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Public path into gated community? Neighbors ask for a new route

$82 million dollars purchases Seminole Gulf Rail Line
Posted at 10:25 AM, Mar 01, 2024
and last updated 2024-03-01 10:26:44-05

ESTERO, Fla. — This railroad track is in a gated community in Estero called The Vines.

Railroad track cuts through The Vines in Estero

The Village of Estero bought the Seminole Gulf Rail LIne for $82 million. The Bonita Estero Rail Trail (BERT) project intends to turn it into a path for cyclists and pedestrians.

Not everyone's happy about it because it's feet away from a country club, a golf course, and more than 400 homes in The Vines neighborhood.

"It makes me feel disrespected," Diana Ackerman said, as she does not want to see her community change in this way.

Deb Orton is the president of an organization called Friends of BERT. The group provided a statement to FOX 4: "Once completed... the trail and the green-way will provide significant economic, health, safety, and recreational benefits for the residents, visitors, and businesses in Lee County."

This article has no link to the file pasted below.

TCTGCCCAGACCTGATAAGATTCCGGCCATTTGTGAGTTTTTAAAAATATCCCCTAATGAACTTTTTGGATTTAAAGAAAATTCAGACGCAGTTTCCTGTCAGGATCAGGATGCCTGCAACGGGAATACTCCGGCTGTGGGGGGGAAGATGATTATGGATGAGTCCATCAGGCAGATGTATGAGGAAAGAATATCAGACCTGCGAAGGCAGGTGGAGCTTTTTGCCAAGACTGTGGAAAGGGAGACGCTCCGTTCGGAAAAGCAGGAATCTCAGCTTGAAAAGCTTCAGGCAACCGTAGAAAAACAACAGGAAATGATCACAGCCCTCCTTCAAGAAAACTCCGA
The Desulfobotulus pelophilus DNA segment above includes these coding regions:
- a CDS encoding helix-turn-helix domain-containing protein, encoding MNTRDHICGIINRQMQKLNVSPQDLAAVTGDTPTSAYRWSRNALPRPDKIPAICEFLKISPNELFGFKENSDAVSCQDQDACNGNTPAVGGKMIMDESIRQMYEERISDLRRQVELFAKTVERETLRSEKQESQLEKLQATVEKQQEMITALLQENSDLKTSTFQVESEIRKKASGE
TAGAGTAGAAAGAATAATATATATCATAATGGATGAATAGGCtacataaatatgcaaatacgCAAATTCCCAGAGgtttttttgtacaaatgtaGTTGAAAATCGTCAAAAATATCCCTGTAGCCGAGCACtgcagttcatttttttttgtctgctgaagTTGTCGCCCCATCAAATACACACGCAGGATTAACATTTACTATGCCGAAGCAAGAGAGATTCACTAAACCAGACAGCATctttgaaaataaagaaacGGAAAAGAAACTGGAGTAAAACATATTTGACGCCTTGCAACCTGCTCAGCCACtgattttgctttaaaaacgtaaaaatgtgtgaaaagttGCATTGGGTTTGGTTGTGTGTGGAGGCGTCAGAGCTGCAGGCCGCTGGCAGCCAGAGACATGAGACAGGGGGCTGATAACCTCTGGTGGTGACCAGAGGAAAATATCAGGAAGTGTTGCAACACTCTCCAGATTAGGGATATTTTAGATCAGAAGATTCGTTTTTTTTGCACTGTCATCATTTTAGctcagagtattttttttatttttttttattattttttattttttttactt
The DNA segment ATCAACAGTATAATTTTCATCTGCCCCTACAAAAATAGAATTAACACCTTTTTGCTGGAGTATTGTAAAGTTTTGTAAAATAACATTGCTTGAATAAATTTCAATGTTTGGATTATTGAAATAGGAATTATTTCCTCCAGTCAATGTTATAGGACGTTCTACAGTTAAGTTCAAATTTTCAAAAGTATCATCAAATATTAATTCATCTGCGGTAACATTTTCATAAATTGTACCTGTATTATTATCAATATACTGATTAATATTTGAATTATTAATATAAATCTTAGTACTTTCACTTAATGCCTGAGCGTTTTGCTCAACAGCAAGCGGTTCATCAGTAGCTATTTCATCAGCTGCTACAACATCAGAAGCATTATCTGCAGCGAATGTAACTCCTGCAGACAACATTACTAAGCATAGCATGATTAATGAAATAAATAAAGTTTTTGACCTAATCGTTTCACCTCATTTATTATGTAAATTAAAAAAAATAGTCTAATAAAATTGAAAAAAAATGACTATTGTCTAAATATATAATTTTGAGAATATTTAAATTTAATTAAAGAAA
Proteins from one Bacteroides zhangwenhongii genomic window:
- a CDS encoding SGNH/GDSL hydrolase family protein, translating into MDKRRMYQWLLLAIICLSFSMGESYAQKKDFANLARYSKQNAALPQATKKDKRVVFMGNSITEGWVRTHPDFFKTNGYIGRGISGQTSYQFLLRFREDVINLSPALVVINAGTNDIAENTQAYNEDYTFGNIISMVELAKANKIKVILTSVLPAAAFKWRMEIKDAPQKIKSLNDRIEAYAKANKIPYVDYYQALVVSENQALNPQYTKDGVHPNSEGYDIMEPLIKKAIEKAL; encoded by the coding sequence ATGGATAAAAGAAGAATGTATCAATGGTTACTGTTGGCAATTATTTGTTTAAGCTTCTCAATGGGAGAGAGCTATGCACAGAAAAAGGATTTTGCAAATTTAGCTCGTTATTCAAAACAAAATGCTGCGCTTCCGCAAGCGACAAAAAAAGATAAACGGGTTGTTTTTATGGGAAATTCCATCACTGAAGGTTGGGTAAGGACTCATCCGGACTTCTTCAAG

She noted 21 nearby home owner associations are on board with turning the tracks into 14.9 miles of space for the general public to walk and bike.

Bruce Ackerman says no one at The Vines were asked for their thoughts.

"The 21 communities that have supposedly endorsed it, none of them are directly impacted," he said.

He's worried about a loss in property value and risk to their safety, something they purchased a home in gated community to avoid. They say the hundreds of thousands of expected users of the new trail will run into traffic here, at a busy entrance to the neighborhood.

Diana Ackerman says all deliveries, first responders, and general traffic comes this way, where this path will be built.

"There's an adjacent neighborhood, San Carlos, where public homes that are un-gated have their back yards up against the railroads, this is so unfair to those folks," Bruce Ackerman said.

The path stretches from Wiggins Pass road in Naples to Alico Road in Fort Myers.

"Let's get around the table, put the right people around the table and make sure that this path is correct for all of us," Diana Ackerman said.